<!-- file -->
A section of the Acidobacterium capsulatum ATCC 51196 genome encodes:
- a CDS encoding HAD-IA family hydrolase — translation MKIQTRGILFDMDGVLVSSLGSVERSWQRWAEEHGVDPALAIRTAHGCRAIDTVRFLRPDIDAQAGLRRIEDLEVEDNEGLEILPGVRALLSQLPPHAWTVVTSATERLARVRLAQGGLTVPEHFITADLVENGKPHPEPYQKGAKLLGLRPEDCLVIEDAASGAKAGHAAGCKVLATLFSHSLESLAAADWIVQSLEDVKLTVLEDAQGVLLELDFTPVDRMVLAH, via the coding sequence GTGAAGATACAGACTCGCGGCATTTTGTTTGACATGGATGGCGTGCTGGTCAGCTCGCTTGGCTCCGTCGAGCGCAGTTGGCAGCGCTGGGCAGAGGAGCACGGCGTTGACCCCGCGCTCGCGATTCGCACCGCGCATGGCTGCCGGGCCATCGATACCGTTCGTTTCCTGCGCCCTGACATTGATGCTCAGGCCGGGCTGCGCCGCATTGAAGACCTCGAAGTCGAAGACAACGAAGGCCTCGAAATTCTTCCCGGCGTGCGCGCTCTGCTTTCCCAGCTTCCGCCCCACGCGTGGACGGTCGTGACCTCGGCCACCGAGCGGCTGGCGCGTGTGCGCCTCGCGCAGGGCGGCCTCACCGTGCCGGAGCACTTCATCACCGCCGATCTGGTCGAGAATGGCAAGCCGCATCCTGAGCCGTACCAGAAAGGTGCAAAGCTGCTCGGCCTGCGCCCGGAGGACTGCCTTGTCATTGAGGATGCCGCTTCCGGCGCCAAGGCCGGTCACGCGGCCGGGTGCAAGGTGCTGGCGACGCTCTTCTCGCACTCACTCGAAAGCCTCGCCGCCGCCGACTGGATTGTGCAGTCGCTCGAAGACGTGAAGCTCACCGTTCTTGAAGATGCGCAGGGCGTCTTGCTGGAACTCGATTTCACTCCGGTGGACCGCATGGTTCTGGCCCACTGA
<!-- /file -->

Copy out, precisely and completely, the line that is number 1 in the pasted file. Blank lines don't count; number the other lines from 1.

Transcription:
A section of the Acidobacterium capsulatum ATCC 51196 genome encodes: